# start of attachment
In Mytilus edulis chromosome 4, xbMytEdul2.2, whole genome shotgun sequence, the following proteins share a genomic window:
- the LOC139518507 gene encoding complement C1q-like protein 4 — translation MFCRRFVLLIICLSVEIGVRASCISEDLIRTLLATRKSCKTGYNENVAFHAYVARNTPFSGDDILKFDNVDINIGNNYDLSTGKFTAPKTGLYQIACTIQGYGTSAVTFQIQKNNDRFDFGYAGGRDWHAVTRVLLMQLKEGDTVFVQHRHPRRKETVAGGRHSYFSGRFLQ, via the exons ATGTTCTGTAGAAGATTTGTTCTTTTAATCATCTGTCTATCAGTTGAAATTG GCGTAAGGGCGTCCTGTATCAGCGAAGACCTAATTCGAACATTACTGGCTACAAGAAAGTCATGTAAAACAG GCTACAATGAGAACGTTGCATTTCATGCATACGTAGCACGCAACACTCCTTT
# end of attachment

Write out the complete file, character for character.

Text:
In Mytilus edulis chromosome 4, xbMytEdul2.2, whole genome shotgun sequence, the following proteins share a genomic window:
- the LOC139518507 gene encoding complement C1q-like protein 4 — translation MFCRRFVLLIICLSVEIGVRASCISEDLIRTLLATRKSCKTGYNENVAFHAYVARNTPFSGDDILKFDNVDINIGNNYDLSTGKFTAPKTGLYQIACTIQGYGTSAVTFQIQKNNDRFDFGYAGGRDWHAVTRVLLMQLKEGDTVFVQHRHPRRKETVAGGRHSYFSGRFLQ, via the exons ATGTTCTGTAGAAGATTTGTTCTTTTAATCATCTGTCTATCAGTTGAAATTG GCGTAAGGGCGTCCTGTATCAGCGAAGACCTAATTCGAACATTACTGGCTACAAGAAAGTCATGTAAAACAG GCTACAATGAGAACGTTGCATTTCATGCATACGTAGCACGCAACACTCCTTT